Coffee consumption linked to lower risk of COVID-19 infection

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Regular coffee consumption of at least one cup daily was associated with a lower risk of COVID-19 infection, according to a study.

Researchers with Northwestern University published findings in the Nutrients journal, stemming from an analysis of nearly 40,000 participants in the U.K. Biobank. The team studied participants’ dietary habits in 2006-2010 and hypothesized the subsequent risk of coronavirus infection in 2020. Researchers specifically looked at participants’ consumption of coffee, tea, processed meat, red meat, fruit, vegetables and oily fish.

After adjusting for factors like race, age, sex and other factors like physical activity, BMI level and history of certain medical conditions, researchers found “habitual consumption of 1 or more cups of coffee per day was associated with about a 10% decrease in risk of COVID-19 compared to less than 1 cup/day.”

“The odds of COVID-19 positivity were 0.90, 0.90, and 0.92 when consuming 1 cup, 2–3 cups, and 4+ cups of coffee/day (vs. <1 cup/day), respectively,” the study reads.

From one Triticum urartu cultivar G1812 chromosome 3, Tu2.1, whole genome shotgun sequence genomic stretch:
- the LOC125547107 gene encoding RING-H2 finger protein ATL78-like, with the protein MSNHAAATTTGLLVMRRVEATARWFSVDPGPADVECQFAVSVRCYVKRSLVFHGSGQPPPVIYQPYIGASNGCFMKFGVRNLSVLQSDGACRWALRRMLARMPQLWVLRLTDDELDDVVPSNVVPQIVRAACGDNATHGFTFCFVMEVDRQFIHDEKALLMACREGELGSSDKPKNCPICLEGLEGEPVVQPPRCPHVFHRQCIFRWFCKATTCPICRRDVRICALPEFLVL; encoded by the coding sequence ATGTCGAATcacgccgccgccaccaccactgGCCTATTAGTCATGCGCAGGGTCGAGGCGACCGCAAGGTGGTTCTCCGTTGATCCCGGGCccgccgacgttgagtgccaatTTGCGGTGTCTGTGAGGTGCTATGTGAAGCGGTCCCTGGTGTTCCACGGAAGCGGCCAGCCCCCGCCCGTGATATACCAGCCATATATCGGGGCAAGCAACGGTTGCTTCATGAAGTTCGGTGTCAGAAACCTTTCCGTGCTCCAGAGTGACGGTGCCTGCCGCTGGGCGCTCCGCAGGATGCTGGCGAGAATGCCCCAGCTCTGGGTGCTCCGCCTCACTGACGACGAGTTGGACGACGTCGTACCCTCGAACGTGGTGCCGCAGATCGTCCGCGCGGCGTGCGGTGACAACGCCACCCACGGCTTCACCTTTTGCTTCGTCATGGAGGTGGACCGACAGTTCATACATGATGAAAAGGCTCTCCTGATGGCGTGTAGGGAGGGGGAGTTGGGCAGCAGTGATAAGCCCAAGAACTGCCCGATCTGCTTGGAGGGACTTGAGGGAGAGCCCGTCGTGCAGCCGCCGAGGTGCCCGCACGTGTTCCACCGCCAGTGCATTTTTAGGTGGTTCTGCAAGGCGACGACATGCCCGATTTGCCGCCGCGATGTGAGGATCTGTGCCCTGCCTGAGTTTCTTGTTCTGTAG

Coffee contains antioxidant and anti-inflammatory properties, and “coffee consumption favorably correlates with inflammatory biomarkers” linked to “COVID-19 severity and mortality,” study authors wrote. “Taken together, an immunoprotective effect of coffee against COVID-19 is plausible and merits further investigation.”

Further findings suggested daily consumption of at least 0.67 servings of vegetables reduced risk of coronavirus infection, however processed meat (like sausage and ham) was associated with a heightened risk, which researchers suspect owes in part to other dietary factors instead of meat consumption itself, as red meat consumption posed no risk.

“Although these findings warrant independent confirmation, adherence to certain dietary behaviors may be an additional tool to existing COVID-19 protection guidelines to limit the spread of this virus,” authors wrote.